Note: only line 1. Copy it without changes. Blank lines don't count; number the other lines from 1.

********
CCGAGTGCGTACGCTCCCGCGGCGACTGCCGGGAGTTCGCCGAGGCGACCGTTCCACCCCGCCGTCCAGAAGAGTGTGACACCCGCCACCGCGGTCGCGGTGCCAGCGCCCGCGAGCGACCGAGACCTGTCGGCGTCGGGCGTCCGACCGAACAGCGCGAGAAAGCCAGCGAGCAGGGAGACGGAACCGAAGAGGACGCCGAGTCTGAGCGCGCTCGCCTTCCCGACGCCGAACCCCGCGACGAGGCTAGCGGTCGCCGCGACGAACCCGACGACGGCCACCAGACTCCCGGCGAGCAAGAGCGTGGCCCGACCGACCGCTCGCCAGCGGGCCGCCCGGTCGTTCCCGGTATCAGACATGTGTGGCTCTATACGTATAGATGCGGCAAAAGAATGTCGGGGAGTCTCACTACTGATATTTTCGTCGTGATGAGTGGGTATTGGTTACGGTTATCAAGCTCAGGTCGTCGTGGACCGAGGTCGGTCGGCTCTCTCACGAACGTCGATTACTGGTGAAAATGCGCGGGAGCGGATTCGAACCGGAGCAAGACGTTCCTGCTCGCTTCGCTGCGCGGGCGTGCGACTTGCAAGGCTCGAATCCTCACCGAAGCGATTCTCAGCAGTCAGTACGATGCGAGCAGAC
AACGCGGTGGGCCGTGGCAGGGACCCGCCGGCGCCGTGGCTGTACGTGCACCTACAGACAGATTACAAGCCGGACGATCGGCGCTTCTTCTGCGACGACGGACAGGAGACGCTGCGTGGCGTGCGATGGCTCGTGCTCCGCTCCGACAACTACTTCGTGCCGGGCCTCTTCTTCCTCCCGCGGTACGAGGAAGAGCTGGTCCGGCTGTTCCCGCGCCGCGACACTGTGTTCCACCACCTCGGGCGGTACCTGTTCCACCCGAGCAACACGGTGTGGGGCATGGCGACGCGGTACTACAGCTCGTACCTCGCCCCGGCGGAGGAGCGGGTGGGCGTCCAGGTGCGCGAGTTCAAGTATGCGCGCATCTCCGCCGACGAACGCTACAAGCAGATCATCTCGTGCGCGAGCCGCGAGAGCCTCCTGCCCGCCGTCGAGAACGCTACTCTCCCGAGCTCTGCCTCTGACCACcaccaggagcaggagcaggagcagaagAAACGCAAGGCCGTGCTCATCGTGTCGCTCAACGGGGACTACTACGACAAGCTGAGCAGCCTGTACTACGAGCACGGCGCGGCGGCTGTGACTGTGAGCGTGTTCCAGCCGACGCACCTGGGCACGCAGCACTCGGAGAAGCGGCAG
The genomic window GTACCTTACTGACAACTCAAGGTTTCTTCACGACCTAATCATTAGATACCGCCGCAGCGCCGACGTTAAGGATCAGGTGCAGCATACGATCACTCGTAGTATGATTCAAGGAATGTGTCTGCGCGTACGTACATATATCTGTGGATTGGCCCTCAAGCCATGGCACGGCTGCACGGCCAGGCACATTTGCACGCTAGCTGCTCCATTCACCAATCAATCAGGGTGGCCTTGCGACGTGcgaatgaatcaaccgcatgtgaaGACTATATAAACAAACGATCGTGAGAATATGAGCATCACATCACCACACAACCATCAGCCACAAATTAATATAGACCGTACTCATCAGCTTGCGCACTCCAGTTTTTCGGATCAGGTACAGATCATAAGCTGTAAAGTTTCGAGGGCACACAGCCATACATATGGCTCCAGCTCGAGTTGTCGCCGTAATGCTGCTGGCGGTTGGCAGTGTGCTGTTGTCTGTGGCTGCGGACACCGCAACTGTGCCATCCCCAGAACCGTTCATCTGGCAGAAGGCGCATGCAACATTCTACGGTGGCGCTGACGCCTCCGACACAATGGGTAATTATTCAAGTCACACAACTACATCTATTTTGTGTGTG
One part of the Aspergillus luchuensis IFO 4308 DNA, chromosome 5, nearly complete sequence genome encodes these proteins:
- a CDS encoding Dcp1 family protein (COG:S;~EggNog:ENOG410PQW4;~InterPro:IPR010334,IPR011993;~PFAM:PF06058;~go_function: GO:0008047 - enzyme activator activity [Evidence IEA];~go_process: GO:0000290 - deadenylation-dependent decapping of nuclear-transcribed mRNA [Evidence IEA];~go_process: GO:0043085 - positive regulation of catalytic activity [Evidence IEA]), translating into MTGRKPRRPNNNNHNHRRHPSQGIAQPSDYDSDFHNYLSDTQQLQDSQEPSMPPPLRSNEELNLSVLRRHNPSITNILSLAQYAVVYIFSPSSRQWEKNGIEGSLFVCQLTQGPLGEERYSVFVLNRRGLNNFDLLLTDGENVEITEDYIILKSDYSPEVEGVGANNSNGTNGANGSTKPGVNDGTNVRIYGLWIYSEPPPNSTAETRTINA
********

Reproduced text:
CCGAGTGCGTACGCTCCCGCGGCGACTGCCGGGAGTTCGCCGAGGCGACCGTTCCACCCCGCCGTCCAGAAGAGTGTGACACCCGCCACCGCGGTCGCGGTGCCAGCGCCCGCGAGCGACCGAGACCTGTCGGCGTCGGGCGTCCGACCGAACAGCGCGAGAAAGCCAGCGAGCAGGGAGACGGAACCGAAGAGGACGCCGAGTCTGAGCGCGCTCGCCTTCCCGACGCCGAACCCCGCGACGAGGCTAGCGGTCGCCGCGACGAACCCGACGACGGCCACCAGACTCCCGGCGAGCAAGAGCGTGGCCCGACCGACCGCTCGCCAGCGGGCCGCCCGGTCGTTCCCGGTATCAGACATGTGTGGCTCTATACGTATAGATGCGGCAAAAGAATGTCGGGGAGTCTCACTACTGATATTTTCGTCGTGATGAGTGGGTATTGGTTACGGTTATCAAGCTCAGGTCGTCGTGGACCGAGGTCGGTCGGCTCTCTCACGAACGTCGATTACTGGTGAAAATGCGCGGGAGCGGATTCGAACCGGAGCAAGACGTTCCTGCTCGCTTCGCTGCGCGGGCGTGCGACTTGCAAGGCTCGAATCCTCACCGAAGCGATTCTCAGCAGTCAGTACGATGCGAGCAGAC